One of these certainly is Virtual Reality - technology to create simulated, three-dimensional environments. Sometimes it may be confused with Simulated Reality - a term describing the hypothesis that the world can actually be simulated. Considering the pace of technology development we are currently witnessing, it may happen sooner than we think. In this post, however, I want to focus on the state of VR/AR in the ongoing 2020.
It may seem that VR is the invention of 21 century, but actually, the first goggles were developed 40 years ago - in the mid-1980s by Jaron Lanier, founder of VPL Research. When in 2010 Oculus and Sony released the next generation - commercially oriented headsets, VR experience began to be accessible for a wider audience. This was just the beginning of the journey, but it’s safe to say that this is one of the major directions we are heading in the future.
Which industries already use VR and AR
Virtual reality creates an environment to replace the real world. Unlike Augmented Reality which does not replace reality - data is captured from the environment by, for example, motion sensors and added to the experience. When interactions happen on both levels, it's called mixed reality.
Ultraleap Interaction Engine demo made my LeapMotion company
Motion-tracking controllers are getting more and more accurate. One of the leading companies in the field - Leap Motion is providing devices to capture hands motion which are simple yet powerful. Infrared LEDs and two image sensors are sending data back to the computer 100 times per second.
Besides the entertainment sector, gesture control systems can be used in many ways - for example by enhancing the safety and comfort of driving inside of premium cars.
On the other hand, mixed reality is making a big impact on construction industries. Employees training, various simulations at the early stages of the projects, or even excavators controlled miles away from the workside. It all contributes to lowering the total costs and increasing the safety of the workers.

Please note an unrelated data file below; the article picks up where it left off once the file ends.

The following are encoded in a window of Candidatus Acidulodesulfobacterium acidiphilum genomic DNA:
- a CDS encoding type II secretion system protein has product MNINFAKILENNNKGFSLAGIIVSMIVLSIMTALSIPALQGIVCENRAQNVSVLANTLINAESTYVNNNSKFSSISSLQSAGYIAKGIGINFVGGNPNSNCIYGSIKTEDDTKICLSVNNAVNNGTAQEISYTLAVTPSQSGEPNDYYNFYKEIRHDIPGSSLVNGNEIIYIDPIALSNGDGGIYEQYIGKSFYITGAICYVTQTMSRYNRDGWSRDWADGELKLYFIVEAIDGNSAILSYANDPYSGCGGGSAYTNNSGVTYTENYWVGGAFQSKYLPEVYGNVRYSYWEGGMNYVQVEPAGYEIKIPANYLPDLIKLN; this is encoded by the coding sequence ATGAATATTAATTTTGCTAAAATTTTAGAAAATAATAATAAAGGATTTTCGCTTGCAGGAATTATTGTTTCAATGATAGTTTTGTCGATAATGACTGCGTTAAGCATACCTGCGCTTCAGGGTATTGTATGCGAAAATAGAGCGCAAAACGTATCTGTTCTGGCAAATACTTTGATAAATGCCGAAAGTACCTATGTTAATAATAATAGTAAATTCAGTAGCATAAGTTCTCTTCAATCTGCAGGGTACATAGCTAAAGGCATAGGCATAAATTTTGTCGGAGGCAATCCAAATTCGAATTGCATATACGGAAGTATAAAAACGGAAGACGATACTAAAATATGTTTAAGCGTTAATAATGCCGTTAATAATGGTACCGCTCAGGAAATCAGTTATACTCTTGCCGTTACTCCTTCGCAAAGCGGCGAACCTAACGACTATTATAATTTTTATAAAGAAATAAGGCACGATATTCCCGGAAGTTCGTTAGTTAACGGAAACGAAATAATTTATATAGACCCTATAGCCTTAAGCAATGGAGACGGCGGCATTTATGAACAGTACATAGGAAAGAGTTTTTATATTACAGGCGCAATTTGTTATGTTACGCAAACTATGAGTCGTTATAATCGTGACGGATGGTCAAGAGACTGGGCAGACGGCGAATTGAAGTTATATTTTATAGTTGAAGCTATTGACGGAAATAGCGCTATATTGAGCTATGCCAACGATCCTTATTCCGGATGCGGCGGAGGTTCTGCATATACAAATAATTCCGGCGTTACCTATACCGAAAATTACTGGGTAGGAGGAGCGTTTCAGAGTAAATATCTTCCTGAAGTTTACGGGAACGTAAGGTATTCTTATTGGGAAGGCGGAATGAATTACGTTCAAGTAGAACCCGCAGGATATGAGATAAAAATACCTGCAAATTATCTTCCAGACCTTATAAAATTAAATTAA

Hiroko Masuike for The New York Times
VR and mixed reality technology have also found its way to retail business, giving companies the possibility to stand out from competitors. IKEA Place allows you to check out how your comfy new sofa will fit into your apartment before you make your decision.
One of the main beneficiaries of the VR/AR technology is the medical & pharmaceutical industry. Simulations of the inside of the human body or even visualizing the brain - it is all currently helping to train future doctors and their patients. The most exciting by far is the creation of a human-controlled robotic arm, which has the potential to perform surgeries more precisely. Moreover, with the ability to simulate any environment, VR can also be extremely helpful in mental and psychological therapy. For example - it allows to cure fear disorders connected with particular situations and places, without leaving the doctor’s office. On top of that, it can be useful in physical treatments, from reducing pain level by distracting patients, to helping them recover faster from injuries, by making exercise more fun and interesting.
Let VR entertain you
It's no surprise that VR technology shines in the gaming industry. It brings revolution there with its entirely new level of user experience. It’s all about the feeling - being a part of a new, virtual dimension. You are not just sitting in front of the screen. The game is all around you.
By creating a deeper and more personal connection with the player, it has great potential to keep him busy for long hours. From short arcades to fully-fledged, story-driven games, the market is growing and it’s not going to stop any time soon.
Asgard’s Wrath - one of the best games for Oculus
Even though possibilities are endless, VR is still relatively new, so are the products. They are not perfect yet, but all companies involved in the industry are doing their best to take full advantage of VR’s huge potential. If we examine the market share the biggest fish in the sea is Google Cardboard due to competitive price and early release. Although, the most talked about is Oculus - a company launched in 2012 as a Kickstarter project and acquired by Facebook in 2014. In 2019 the company released its first, not only standalone but also strictly gaming headsets - Oculus Quest and it gathered a lot of interest among the players. Fully mobile and all in solutions are the next step for the whole ecosystem.
Stable, low latency and extremely fast connections which 5g is bringing to the table are the door opener for even more accessible and immersive experiences. The value of the global Virtual Reality market in 2018 was 7.3 billion dollars. In 2026 it is projected to reach 120.5 billion dollars - presumably, the best is yet to come.
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